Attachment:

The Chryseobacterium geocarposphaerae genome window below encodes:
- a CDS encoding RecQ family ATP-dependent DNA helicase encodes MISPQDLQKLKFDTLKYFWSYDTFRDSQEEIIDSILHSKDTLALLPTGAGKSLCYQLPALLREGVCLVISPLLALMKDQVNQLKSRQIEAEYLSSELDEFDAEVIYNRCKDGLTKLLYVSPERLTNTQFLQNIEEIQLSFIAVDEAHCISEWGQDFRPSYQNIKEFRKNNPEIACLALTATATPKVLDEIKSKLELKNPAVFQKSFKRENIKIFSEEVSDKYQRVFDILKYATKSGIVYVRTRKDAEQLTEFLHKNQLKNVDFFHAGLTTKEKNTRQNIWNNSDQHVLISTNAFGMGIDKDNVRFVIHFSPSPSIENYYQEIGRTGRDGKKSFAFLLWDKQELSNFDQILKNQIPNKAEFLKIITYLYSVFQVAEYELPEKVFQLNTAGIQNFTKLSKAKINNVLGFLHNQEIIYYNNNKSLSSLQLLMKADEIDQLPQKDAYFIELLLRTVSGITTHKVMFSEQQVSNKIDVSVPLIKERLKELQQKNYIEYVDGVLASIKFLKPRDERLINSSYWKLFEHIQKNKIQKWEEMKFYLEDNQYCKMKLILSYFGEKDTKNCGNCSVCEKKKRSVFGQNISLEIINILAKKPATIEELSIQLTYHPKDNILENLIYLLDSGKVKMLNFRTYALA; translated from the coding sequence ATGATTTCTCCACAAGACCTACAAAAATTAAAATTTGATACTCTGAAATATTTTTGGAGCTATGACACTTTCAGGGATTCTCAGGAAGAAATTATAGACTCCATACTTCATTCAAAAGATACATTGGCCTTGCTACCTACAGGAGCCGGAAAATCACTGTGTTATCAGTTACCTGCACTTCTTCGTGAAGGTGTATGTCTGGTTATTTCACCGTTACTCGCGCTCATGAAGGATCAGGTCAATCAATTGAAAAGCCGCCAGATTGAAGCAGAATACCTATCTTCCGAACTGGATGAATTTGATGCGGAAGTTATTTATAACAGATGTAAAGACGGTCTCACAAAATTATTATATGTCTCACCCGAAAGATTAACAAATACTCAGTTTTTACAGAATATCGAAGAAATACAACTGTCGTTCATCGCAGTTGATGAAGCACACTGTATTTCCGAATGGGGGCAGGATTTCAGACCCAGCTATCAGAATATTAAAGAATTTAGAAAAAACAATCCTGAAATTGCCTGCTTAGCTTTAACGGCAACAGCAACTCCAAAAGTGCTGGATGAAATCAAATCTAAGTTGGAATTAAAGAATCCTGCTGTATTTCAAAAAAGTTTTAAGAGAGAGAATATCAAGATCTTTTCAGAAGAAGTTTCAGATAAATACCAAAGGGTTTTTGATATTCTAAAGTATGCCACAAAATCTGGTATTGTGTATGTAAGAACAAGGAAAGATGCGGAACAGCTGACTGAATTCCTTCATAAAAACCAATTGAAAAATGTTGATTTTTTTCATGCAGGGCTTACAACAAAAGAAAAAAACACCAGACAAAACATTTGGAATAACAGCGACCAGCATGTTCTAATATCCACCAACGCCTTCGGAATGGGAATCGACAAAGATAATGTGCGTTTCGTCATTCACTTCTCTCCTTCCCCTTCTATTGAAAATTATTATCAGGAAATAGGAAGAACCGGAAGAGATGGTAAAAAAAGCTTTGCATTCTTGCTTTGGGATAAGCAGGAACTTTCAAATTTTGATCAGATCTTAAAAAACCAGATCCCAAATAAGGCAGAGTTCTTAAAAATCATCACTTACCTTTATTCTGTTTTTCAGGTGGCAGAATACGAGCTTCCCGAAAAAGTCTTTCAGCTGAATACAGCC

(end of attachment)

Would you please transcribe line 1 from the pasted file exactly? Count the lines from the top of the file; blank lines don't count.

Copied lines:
The Chryseobacterium geocarposphaerae genome window below encodes: